Making Social Media Work to Your Benefit

Rachel Rahe

Looking for a way to make employees more productive? Tell them to interact on Facebook.

According to one study, all you need to do is encourage them to spend more time on social networking sites, or checking online news sites. The study found that taking this mental break increased employees’ ability to concentrate, resulting in a 9 percent increase in total productivity.

Whether or not you believe the study’s productivity gains, the truth is that social media is today’s workplace “water cooler” as well as the civic public square. It is where a significant portion of human communication and conversation takes place. In fact, social media is now the No. 1 online activity and has become part of virtually every aspect of modern business.

Companies use social networking to engage customers, to promote and sell products and services, to communicate with employees and to vet job candidates. It’s not a toy to be shunned. It’s a tool to be leveraged.

And, like any tool, social media has both positive and negative aspects. Stories continue to surface of social media misuse with negative consequences for the workplace. There have been numerous examples of “Facebook firings.” One employee was fired after her employer found a photo on Facebook of her zip-lining when she was off work on a disability claim.

A recent example of misuse, which received more publicity than most, was “Weinergate.” While for most people it is a given to not post lewd photos on social media sites, it does raise the question of whether businesses are doing enough to protect themselves, and their employees, from bad judgment – or momentary lapses of sanity. One thing is for sure: Congress isn’t getting it done. They don’t even have a policy about social media use!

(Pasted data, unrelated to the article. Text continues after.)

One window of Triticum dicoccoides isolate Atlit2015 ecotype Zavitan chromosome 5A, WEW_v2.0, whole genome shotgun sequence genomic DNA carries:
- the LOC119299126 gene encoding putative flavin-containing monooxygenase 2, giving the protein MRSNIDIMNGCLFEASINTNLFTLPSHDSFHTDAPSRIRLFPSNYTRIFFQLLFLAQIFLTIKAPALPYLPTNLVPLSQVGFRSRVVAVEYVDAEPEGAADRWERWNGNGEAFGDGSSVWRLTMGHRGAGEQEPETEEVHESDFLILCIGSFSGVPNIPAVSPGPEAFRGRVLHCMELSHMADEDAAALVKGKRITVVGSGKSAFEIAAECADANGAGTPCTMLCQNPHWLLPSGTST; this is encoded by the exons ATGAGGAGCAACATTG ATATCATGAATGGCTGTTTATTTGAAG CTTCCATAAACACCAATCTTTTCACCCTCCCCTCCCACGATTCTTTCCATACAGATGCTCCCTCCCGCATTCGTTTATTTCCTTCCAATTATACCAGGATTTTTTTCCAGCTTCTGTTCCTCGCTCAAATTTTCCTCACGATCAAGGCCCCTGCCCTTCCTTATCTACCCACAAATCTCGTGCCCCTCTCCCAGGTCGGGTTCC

Your organization can – and should – do better. For years, many organizations thought is was enough to simply block social media sites so employees couldn’t access them at work. But with the rise of social media as a communications medium and marketplace of choice, that is no longer realistic.

The better approach is to create a social media policy about appropriate use. After all, people are going to use social media, whether at work or elsewhere. And even when they’re on their own time, if they identify themselves as your employee, they’re still part of your company’s image, for better or worse.

But how do you avoid inappropriate use of social media without blowing up employee relations? Start by looking at your company’s culture. Some work environments are more progressive while others are more conservative. Designing a policy that complements your culture, and is well-defined, will make it easier for employees to adapt to the policy.

The work doesn’t stop once the policy is created. Remember, the social media sphere is evolving constantly and your policy has to keep up, with frequent reviews and updates as needed. An outdated policy does about as much good as not having one at all.

Another tip is to look at what other companies have done. Looking for examples will give you insight into things that have worked for other organizations. By reviewing examples from within your industry, you can look at how similar businesses handled confidentiality, posting during the workday, etc.

The most important thing to remember, though, as you design your policy, is to keep things positive. Focus on what your employees can do, not what they can’t. By emphasizing the proper use of social media in the workplace, you convey to your employees that you trust them, which makes for a happier, more productive workplace.

— Rachel Rahe, Prairie Dog|TCG Senior Account Manager

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